A Basin Overwhelmed
The one existing debris basin on San Ysidro Creek is much smaller in size than what is planned for Randall Road. It was excavated high in the foothills above Park Lane in 1964, on the heels of the Coyote Fire.
The debris flow in 2018 overtopped that basin by as much as 30 feet. In all, 23 residents died in Montecito that day, including 17 on Montecito Creek and four on San Ysidro Creek. About 470 structures — houses and outbuildings — were destroyed or damaged, and Highway 101 filled with mud.
According to a recent study by the U.S. Geological Survey, more debris was deposited along San Ysidro Creek than on any other creek in Montecito — 388,000 cubic yards in all. That’s more than a third of the total volume of mud, rocks, and trees that surged down the mountainside and into the sleeping community during a deluge. The Thomas Fire that had laid waste to the slopes above Montecito was still smoldering.
The new basin on Randall Road will not stop a debris flow of that magnitude, County officials said, but it can help slow down future flows so that the larger boulders will fall out. The outlet of the basin will allow sand and mud (and fish) to pass through.
“Where My Heart Is”
One remaining landowner, Catherine Montgomery of New York, has not agreed to sell her property to the County, even as excavation on the new basin is set to begin. It’s at 630 Randall Road, and on January 9, 2018, Montgomery’s husband, Mark, and 22-year-old daughter, Caroline, were killed in the fast-moving surge of mud and debris. Her 20-year-old son, Duffy, was injured. Montgomery, the co-founder of a New York firm that provides software for the workers’ compensation market, and her daughter, Kate, were not in Santa Barbara at the time.
Reached by phone in New York this week, Montgomery said, “I’m not intending to sell, because it’s literally all that I have left.”
She said she was not in negotiations with the County.
“I get a great deal of comfort knowing that the land is there, knowing that I can return after COVID with my daughter and my husband’s ashes,” Montgomery said. “The land means everything to our family. It’s everything to me. I’m not looking to sell it to anyone. I’m not trying to stop the project. I’m just trying to keep the one thing I have left.”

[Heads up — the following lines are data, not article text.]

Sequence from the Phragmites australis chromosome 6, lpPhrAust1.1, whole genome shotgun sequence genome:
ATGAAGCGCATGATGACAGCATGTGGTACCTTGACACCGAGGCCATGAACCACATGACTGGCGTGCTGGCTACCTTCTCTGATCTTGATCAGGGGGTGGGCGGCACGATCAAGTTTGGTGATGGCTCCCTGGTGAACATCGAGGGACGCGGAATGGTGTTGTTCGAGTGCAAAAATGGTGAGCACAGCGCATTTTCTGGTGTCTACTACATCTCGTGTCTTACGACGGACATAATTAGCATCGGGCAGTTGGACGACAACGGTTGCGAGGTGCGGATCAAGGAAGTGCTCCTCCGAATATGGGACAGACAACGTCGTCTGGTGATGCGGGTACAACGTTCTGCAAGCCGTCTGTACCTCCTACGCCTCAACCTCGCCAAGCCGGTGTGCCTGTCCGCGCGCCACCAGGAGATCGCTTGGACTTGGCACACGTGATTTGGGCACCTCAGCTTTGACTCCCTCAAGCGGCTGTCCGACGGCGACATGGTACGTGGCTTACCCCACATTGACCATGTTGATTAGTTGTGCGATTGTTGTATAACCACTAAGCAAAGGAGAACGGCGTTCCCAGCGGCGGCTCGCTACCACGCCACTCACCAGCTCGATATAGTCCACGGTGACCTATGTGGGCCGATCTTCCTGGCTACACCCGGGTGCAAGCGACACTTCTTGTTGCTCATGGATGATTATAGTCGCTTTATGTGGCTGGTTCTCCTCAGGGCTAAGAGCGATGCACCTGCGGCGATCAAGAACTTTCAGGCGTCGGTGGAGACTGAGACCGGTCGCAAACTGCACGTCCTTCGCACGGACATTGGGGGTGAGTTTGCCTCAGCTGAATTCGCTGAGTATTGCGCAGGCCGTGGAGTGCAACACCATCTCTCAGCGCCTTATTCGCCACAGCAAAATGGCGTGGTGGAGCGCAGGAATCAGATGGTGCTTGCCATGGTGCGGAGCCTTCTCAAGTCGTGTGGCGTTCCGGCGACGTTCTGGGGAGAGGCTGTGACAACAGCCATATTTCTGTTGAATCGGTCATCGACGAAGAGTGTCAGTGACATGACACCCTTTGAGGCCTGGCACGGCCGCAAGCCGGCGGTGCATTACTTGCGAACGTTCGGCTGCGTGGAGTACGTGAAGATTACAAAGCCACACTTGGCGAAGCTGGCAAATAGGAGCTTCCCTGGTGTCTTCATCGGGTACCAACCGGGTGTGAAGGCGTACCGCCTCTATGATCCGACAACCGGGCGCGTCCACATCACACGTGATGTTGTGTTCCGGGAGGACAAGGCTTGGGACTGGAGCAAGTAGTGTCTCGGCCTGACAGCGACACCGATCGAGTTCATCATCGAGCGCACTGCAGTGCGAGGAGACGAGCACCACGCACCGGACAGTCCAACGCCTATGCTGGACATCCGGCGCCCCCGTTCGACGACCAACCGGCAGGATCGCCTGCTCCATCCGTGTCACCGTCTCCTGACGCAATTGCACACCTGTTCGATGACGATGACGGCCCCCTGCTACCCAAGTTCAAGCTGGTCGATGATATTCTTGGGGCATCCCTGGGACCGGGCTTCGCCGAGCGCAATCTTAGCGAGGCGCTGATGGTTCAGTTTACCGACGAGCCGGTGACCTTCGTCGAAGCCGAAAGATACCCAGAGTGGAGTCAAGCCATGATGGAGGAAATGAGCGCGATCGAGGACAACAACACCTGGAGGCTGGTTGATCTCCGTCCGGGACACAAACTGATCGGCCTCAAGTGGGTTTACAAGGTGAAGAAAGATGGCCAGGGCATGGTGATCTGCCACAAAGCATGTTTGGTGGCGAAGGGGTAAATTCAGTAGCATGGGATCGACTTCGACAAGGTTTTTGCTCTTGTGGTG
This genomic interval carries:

Montgomery said her family had lived on Randall Road for 22 years. She said County officials had told her they could build a debris basin without her land.
“The other homeowners haven’t lost all that I lost,” Montgomery said. “I don’t really know what’s going to happen. I wander the Earth, and I know where my heart is: it’s Randall Road.”
Fayram declined to comment this week, saying that property acquisition matters were confidential. Work on the five northernmost properties on Randall Road is expected to be finished in the fall, he said, and the timing for the work on the southern portion depends on when the County is able to secure the property rights for Montgomery’s land.
“We’re going to do the first phase at a minimum and we’re hoping to do the whole basin with this contract,” Fayram said. “That’s what we budgeted for and that’s what we got a grant for.”
The FEMA grant for the Randall Road debris basin was $15 million – three times the $5 million maximum that the agency typically sets for local governments in the wake of disasters. It will pay for 75 percent of the Randall Road project, or about $13 million so far. The County will pay 25 percent, or about $5 million.